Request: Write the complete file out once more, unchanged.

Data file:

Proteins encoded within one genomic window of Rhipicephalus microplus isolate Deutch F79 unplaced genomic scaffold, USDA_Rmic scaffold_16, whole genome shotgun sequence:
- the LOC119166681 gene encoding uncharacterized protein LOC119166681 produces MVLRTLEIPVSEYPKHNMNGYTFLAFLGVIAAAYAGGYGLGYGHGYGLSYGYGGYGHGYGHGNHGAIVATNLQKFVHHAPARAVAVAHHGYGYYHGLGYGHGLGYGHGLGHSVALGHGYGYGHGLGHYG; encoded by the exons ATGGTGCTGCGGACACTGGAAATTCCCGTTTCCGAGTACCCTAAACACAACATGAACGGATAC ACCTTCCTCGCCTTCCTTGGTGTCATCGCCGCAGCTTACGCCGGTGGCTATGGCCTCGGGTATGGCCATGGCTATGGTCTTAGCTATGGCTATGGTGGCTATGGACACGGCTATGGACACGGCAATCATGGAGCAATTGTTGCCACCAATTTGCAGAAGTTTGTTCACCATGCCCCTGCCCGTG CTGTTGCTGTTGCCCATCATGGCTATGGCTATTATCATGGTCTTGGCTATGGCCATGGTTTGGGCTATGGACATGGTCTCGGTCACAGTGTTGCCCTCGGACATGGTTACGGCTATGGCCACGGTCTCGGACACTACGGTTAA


Proteins encoded within one genomic window of Rhipicephalus microplus isolate Deutch F79 unplaced genomic scaffold, USDA_Rmic scaffold_16, whole genome shotgun sequence:
- the LOC119166681 gene encoding uncharacterized protein LOC119166681 produces MVLRTLEIPVSEYPKHNMNGYTFLAFLGVIAAAYAGGYGLGYGHGYGLSYGYGGYGHGYGHGNHGAIVATNLQKFVHHAPARAVAVAHHGYGYYHGLGYGHGLGYGHGLGHSVALGHGYGYGHGLGHYG; encoded by the exons ATGGTGCTGCGGACACTGGAAATTCCCGTTTCCGAGTACCCTAAACACAACATGAACGGATAC ACCTTCCTCGCCTTCCTTGGTGTCATCGCCGCAGCTTACGCCGGTGGCTATGGCCTCGGGTATGGCCATGGCTATGGTCTTAGCTATGGCTATGGTGGCTATGGACACGGCTATGGACACGGCAATCATGGAGCAATTGTTGCCACCAATTTGCAGAAGTTTGTTCACCATGCCCCTGCCCGTG CTGTTGCTGTTGCCCATCATGGCTATGGCTATTATCATGGTCTTGGCTATGGCCATGGTTTGGGCTATGGACATGGTCTCGGTCACAGTGTTGCCCTCGGACATGGTTACGGCTATGGCCACGGTCTCGGACACTACGGTTAA